Springfield Lanphier was ranked No. 1 in the state in Class 3A for much of the 2011-12 season. But many observers insisted that Peoria Manual, with three Division I players in its lineup, was the best team of all.Then Peoria Central stepped in and attempted to sway opinion. Two weeks ago, the Lions defeated Springfield Lanphier 70-59 and claimed the No, 1 ranking. They hoped to seal their standing by sweeping their regular-season series with Peoria Manual last Friday. But Peoria Manual won 55-43.So the debate still persists. Who is No. 1? Peoria Central and Peoria Manual have split their regular-season series six times in the last seven years. In a rivalry that dates to 1912, Manual holds a 52-44 edge since 1972. Both are top-seeded in their regionals and could meet for the sectional title in Peoria.There are other Downstate teams that could contend for the Class 3A title. Washington could upset Peoria Central and Peoria Manual. And East St. Louis, Mount Vernon or Chatham Glenwood could emerge from the Carbondale sectional. Meanwhile, can the Chicago area muster a contender? Orr, Marshall, Farragut, St. Ignatius, Lemont, Hillcrest and North Chicago head the list.At Carbondale, East St. Louis (20-8) has emerged as a favorite in the wake of its overwhelming 103-66 victory over O'Fallon last Friday. Deshawn Munson, a 6-foot-4 junior, scored 27 points and 6'4" senior Brandon Johnson and Johnny McCray each contributed 16."We played very, very well. We came out wanting to make a statement and we did that tonight," East St. Louis coach Ray Coleman told the Belleville News-Democrat. "We feel we have the ballclub that can make some real noise in the postseason, especially if we come out and play like we did tonight."O'Fallon coach Rick Gibson agreed. "The thing about East St. Louis is they're so deep. Most teams can go seven or eight deep before their level goes down. East St. Louis has that starting five but then they bring in the second five who are just as good as starters for a lot of other teams," he said.Mount Vernon (21-6) is led by 5-foot-8 senior Ty'riil Trimble (12 ppg), 6-foot-1 senior Leontae Badger (10 ppg) and 6-foot-2 senior Clay Payne (9 ppg) on offense. But coach Scott Gamber's Rams rely on a packed in man-to-man defense that has allowed fewer than 40 points in 18 of 27 games.Chatham Glenwood (25-4), which has lost twice to Springfield Lanphier, has bounced back from last year's 12-17 finish behind 6-foot-4 sophomore Peyton Allen (17 ppg), point guard Tyler Thurston and 6-foot-5, 210-pound sophomore Daniel Helm (10 ppg, 6 rpg), a transfer from Kaneland.Look for Springfield Lanphier (23-3) and Lincoln (15-15) to meet for the third time in the sectional final at Lincoln. Lanphier won 51-38 last Friday and could regain the No. 1 ranking in Class 3A in the wake of Peoria Central's loss to Peoria Manual.Lanphier, which has split two games with Peoria Central and has beaten Peoria Manual, relies on its quickness, the exceptional guard play of sophomore Larry Austin Jr. and T.J. Davis and the scoring of 6-foot-1 senior Everett Clemons (21 ppg). Austin is one of the most recruited players in the class of 2014 with offers from Illinois, Bradley, Memphis and DePaul."Lincoln doesn't shoot the ball very well and their guards are 5'7". They aren't a very big team. But they are as quick as any team I've seen in a long time," Lincoln coach Neil Alexander said.Despite its record, Alexander believes his Lincoln team can play with Lanphier or anyone else. In December, the Railsplitters lost four games by margins of 2, 1, 1 and 2 points. His ball-press defense is as effective as ever, allowing only 40 points per game. His team recently allowed only 30 points in back-to-back games but lost both of them. The offense is led by 6-foot-4 senior Christian Van Hook and 6-foot-1 senior Jordan Gesner.There will be a lot of fireworks at the Glenbard South sectional, arguably the most competitive in the state in Class 3A. Orr (19-4), which lost to Simeon in the Public League semifinals but has beaten Marshall and Farragut, is the favorite with 6-foot-7 junior Marquise Pryor (17 ppg, 19 rpg), 6-foot-7 sophomore Tyquone Greer (13 ppg) and junior point guard Jamal McDowell.Marshall coach Henry Cotton believes 6-foot-4 senior Milton Doyle is the best player in the state next to Simeon's Jabari Parker and few observers argue with him. Doyle (22 ppg), who will play for Isiah Thomas at Florida International, is complemented by 6-foot-1 senior Korbin McClain (14 ppg).Farragut coach William "Wolf" Nelson rates 6-foot-7 senior Rashaun Stimage (20 ppg, 12 rpg, 4 blocks) among the best players he has produced in 21 years. In fact, he rates Stimage and Simeon's Steve Taylor as the best players in the class of 2012 in Illinois. If the Admirals are to advance, Stimage will need help from 6-foot-5 David Scott and point guard Lavell Boyd.St. Joseph (18-8) has come on strong and coach Gene Pingatore, who has 890 victories in 43 years, is making another run at the state finals with 6-foot-1 Tennessee State-bound guard Reggie Johnson, 6'3" senior Jawaan Toney, 6-foot-5 sophomore Paul Turner and 6-foot-8 junior A.J. Patty.Riverside-Brookfield (22-4), which edged Ridgewood 60-56 last Friday to claim its 11th consecutive conference title, is led by junior point guard Damonta Henry (17 ppg), 6-foot-7 junior Miki Ljuboja (14 ppg, 8 rpg) and 6-foot-3 senior Luke Nortier.Two of the most prolific scorers in the state could be matched in the Grayslake Central sectional if North Chicago's Illinois State-bound guard Aaron Simpson (26 ppg) meets Ridgewood's Andy Mazurczak, a 6-foot-1 senior who is averaging 24 points per game. In last Friday's 60-56 loss to Riverside-Brookfield, Mazurczak converted 14-of-14 free throws and scored a career-high 35 points for the Rebels (19-7).St. Ignatius (21-5) figures to dominate its own sectional with 5-foot-10 guard Brian Howard (20 ppg), 6-foot-8 Peter Ryckbosch, point guard Jack Crepeau, 6-foot-4 senior Marty McClure and sophomore shooting guard Lester Larry, who scored 20 in last Friday's 66-39 rout of Mount Carmel.Hillcrest (21-5) and Lemont (24-2) are the 1-2 seeds in the Rich East sectional. But Lemont defeated Hillcrest 58-57 last Friday behind junior Juozas Balciunas (17 ppg), junior Joe Hehir, sophomore Mike Wisz and 6-foot-3 senior Matt Lipowski. Coach Rick Runaas' team hasn't lost since Christmas, the best the school has produced since 1975.Hillcrest, which won the state title in 2010 and reached the sectional semifinal last year before losing to Morgan Park, is led by 6-foot-2 junior Jovan Mooring (18 ppg), 6-foot-6 senior Jalen Loving (14 ppg) and 6-foot-6 senior Jayone Troutman. "We have as much talent as our state championship team," third-year coach Don Houston said.All of which brings us to the Peoria sectional.Peoria Central (21-3) has great size with 6-foot-10 senior Kevin Jordan (13 ppg, 7 rpg) and 6-foot-7 senior Trey Kellem (15 ppg, 8 rpg) but coach Dan Ruffin is concerned about the consistency of his guard play. His floor leader is 5-foot-6 senior Jerrell White.Peoria Manual (20-5), which finished second in state in 2008 and 2010 and lost to Peoria Central in the regional final last year, is making the most of Loyola-bound point guard Jeff White (18 ppg, 4.5 assists), Wright State-bound 6-foot-5 Jacoby Roddy (12 ppg, 12 rpg) and 6-foot-3 junior guard A.J. Riley (12 ppg).In last Friday's duel, White scored 21 points and led all rebounders with 10 to spark Manual's victory. Kellum led Central with 15 points and Jordan had 11 points and nine rebounds. Central was limited to only five field goals in the second half and played without 6-foot-4 senior guard Adonis Foote, whose status for the regional is uncertain.Washington or Morton could be the spoiler. They earned a share of the Mid-Illini Conference title last Friday as Washington (23-5) trounced Canton 69-40 and Morton (22-5) crushed East Peoria 56-34.Washington, which lost a 51-50 decision to Peoria Central, is led by 6-foot-7 junior Alec Peters (17.5 ppg) and 6-foot-5 senior Ben Ryan (18 ppg, 9 rpg), who scored 32 points on 16-of-19 shooting against Canton on Friday. Coach Kevin Brown took Washington to fourth in state in 2008.At Morton, second-year coach Jarrett Brown's team has beaten Peoria Manual and split two games with conference rival Washington. The Potters are led by 6-foot-9 senior Brett Bisping (18 ppg, 9 rpg), who is committed to Siena, and 6-foot-4 senior Will Headean (14 ppg).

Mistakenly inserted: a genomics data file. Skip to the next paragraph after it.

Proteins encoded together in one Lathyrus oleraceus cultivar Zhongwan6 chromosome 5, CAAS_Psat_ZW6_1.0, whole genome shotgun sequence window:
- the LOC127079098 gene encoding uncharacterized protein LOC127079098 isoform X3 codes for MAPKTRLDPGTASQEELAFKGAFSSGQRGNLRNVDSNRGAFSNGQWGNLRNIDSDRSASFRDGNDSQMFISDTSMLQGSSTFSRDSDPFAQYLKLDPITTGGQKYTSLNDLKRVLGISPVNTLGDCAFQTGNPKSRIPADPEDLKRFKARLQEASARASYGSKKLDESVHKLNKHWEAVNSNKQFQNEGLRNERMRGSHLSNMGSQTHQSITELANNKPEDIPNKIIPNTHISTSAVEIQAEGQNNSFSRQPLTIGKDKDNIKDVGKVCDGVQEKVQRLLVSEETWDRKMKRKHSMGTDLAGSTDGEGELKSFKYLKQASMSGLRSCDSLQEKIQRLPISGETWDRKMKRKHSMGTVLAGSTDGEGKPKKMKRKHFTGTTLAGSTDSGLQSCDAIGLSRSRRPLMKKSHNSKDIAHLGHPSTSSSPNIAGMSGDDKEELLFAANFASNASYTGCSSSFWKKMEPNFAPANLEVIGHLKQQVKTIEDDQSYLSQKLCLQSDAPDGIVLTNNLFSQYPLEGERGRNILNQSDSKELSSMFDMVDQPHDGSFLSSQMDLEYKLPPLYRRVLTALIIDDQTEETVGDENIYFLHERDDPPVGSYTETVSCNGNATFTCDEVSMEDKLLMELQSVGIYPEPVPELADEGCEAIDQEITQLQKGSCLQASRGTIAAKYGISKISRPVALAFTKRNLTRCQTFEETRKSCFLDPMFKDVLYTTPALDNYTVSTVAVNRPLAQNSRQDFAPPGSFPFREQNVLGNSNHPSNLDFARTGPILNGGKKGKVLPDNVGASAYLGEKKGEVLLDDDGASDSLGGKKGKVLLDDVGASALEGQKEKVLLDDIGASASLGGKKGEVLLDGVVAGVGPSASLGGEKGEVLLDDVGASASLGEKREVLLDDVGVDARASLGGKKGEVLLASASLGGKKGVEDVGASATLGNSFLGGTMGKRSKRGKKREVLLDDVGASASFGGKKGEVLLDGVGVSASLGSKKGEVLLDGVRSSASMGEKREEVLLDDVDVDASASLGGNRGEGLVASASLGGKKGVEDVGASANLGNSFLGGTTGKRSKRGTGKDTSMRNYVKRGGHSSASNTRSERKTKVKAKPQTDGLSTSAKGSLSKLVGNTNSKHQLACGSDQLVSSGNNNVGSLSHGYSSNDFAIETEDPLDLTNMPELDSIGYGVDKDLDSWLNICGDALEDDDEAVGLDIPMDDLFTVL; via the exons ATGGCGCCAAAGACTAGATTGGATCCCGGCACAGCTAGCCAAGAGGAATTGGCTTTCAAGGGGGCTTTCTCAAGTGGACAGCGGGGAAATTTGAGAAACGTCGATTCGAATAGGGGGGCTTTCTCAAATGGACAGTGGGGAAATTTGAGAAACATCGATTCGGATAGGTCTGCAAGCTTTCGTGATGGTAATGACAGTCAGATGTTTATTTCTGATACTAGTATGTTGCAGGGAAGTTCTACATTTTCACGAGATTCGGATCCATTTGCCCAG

The Chicago sunlight followed Jabari Parker as he walked through the East Atrium doors of the United Center, facing Michael Jordan’s statue before meeting with the media, introduced as a Chicago Bull for the first time.